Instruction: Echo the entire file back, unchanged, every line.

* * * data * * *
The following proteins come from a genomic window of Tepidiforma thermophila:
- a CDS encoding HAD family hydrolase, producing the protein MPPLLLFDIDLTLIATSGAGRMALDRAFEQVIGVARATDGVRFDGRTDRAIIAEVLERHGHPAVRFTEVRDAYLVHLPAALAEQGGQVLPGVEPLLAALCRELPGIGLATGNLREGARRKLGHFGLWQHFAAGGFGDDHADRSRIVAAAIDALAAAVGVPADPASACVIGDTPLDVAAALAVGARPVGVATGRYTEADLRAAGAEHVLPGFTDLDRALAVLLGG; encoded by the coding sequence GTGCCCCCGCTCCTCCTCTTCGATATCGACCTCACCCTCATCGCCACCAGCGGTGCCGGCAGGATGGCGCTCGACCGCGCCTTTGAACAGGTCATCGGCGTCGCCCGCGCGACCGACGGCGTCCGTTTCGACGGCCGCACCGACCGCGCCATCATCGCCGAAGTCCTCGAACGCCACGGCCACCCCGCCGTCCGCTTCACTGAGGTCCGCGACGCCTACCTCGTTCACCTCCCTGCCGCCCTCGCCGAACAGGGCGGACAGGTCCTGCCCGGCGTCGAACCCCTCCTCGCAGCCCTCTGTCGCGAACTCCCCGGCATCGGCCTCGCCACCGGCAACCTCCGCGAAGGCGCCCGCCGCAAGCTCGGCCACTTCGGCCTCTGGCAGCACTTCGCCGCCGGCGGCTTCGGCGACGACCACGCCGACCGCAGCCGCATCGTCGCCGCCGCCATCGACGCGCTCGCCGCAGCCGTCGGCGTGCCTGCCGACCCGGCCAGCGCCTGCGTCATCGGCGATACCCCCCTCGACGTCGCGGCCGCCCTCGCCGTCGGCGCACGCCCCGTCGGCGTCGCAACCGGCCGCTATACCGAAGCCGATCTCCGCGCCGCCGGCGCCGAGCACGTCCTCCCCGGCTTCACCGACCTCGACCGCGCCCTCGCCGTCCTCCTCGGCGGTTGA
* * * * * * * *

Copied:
The following proteins come from a genomic window of Tepidiforma thermophila:
- a CDS encoding HAD family hydrolase, producing the protein MPPLLLFDIDLTLIATSGAGRMALDRAFEQVIGVARATDGVRFDGRTDRAIIAEVLERHGHPAVRFTEVRDAYLVHLPAALAEQGGQVLPGVEPLLAALCRELPGIGLATGNLREGARRKLGHFGLWQHFAAGGFGDDHADRSRIVAAAIDALAAAVGVPADPASACVIGDTPLDVAAALAVGARPVGVATGRYTEADLRAAGAEHVLPGFTDLDRALAVLLGG; encoded by the coding sequence GTGCCCCCGCTCCTCCTCTTCGATATCGACCTCACCCTCATCGCCACCAGCGGTGCCGGCAGGATGGCGCTCGACCGCGCCTTTGAACAGGTCATCGGCGTCGCCCGCGCGACCGACGGCGTCCGTTTCGACGGCCGCACCGACCGCGCCATCATCGCCGAAGTCCTCGAACGCCACGGCCACCCCGCCGTCCGCTTCACTGAGGTCCGCGACGCCTACCTCGTTCACCTCCCTGCCGCCCTCGCCGAACAGGGCGGACAGGTCCTGCCCGGCGTCGAACCCCTCCTCGCAGCCCTCTGTCGCGAACTCCCCGGCATCGGCCTCGCCACCGGCAACCTCCGCGAAGGCGCCCGCCGCAAGCTCGGCCACTTCGGCCTCTGGCAGCACTTCGCCGCCGGCGGCTTCGGCGACGACCACGCCGACCGCAGCCGCATCGTCGCCGCCGCCATCGACGCGCTCGCCGCAGCCGTCGGCGTGCCTGCCGACCCGGCCAGCGCCTGCGTCATCGGCGATACCCCCCTCGACGTCGCGGCCGCCCTCGCCGTCGGCGCACGCCCCGTCGGCGTCGCAACCGGCCGCTATACCGAAGCCGATCTCCGCGCCGCCGGCGCCGAGCACGTCCTCCCCGGCTTCACCGACCTCGACCGCGCCCTCGCCGTCCTCCTCGGCGGTTGA